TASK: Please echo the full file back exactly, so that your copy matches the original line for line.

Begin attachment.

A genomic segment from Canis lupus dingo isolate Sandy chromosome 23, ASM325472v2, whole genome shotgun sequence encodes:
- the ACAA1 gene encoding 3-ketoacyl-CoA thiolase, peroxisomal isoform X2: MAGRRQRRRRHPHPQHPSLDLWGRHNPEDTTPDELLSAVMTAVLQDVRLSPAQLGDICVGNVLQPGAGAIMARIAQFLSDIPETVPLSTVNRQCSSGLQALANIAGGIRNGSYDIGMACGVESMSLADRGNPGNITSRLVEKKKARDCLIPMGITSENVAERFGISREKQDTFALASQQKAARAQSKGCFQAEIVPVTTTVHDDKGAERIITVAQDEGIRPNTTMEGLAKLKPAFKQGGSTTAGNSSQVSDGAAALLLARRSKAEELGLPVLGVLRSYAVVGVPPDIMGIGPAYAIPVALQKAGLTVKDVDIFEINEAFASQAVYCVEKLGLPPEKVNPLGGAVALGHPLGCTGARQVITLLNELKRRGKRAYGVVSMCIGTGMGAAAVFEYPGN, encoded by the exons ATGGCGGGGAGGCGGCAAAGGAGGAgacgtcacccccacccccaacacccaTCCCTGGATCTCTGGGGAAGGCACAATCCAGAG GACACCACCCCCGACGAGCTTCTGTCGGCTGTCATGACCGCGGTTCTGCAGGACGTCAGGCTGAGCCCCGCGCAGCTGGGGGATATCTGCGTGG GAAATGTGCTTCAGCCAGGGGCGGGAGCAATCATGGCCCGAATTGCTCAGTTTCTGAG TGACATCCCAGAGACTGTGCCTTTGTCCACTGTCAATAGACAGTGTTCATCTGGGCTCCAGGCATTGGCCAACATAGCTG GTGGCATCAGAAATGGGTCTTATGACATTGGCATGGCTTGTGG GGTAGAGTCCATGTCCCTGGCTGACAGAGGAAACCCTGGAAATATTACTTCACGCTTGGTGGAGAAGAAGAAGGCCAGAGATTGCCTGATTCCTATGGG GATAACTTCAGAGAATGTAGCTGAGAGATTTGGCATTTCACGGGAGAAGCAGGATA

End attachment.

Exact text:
A genomic segment from Canis lupus dingo isolate Sandy chromosome 23, ASM325472v2, whole genome shotgun sequence encodes:
- the ACAA1 gene encoding 3-ketoacyl-CoA thiolase, peroxisomal isoform X2: MAGRRQRRRRHPHPQHPSLDLWGRHNPEDTTPDELLSAVMTAVLQDVRLSPAQLGDICVGNVLQPGAGAIMARIAQFLSDIPETVPLSTVNRQCSSGLQALANIAGGIRNGSYDIGMACGVESMSLADRGNPGNITSRLVEKKKARDCLIPMGITSENVAERFGISREKQDTFALASQQKAARAQSKGCFQAEIVPVTTTVHDDKGAERIITVAQDEGIRPNTTMEGLAKLKPAFKQGGSTTAGNSSQVSDGAAALLLARRSKAEELGLPVLGVLRSYAVVGVPPDIMGIGPAYAIPVALQKAGLTVKDVDIFEINEAFASQAVYCVEKLGLPPEKVNPLGGAVALGHPLGCTGARQVITLLNELKRRGKRAYGVVSMCIGTGMGAAAVFEYPGN, encoded by the exons ATGGCGGGGAGGCGGCAAAGGAGGAgacgtcacccccacccccaacacccaTCCCTGGATCTCTGGGGAAGGCACAATCCAGAG GACACCACCCCCGACGAGCTTCTGTCGGCTGTCATGACCGCGGTTCTGCAGGACGTCAGGCTGAGCCCCGCGCAGCTGGGGGATATCTGCGTGG GAAATGTGCTTCAGCCAGGGGCGGGAGCAATCATGGCCCGAATTGCTCAGTTTCTGAG TGACATCCCAGAGACTGTGCCTTTGTCCACTGTCAATAGACAGTGTTCATCTGGGCTCCAGGCATTGGCCAACATAGCTG GTGGCATCAGAAATGGGTCTTATGACATTGGCATGGCTTGTGG GGTAGAGTCCATGTCCCTGGCTGACAGAGGAAACCCTGGAAATATTACTTCACGCTTGGTGGAGAAGAAGAAGGCCAGAGATTGCCTGATTCCTATGGG GATAACTTCAGAGAATGTAGCTGAGAGATTTGGCATTTCACGGGAGAAGCAGGATA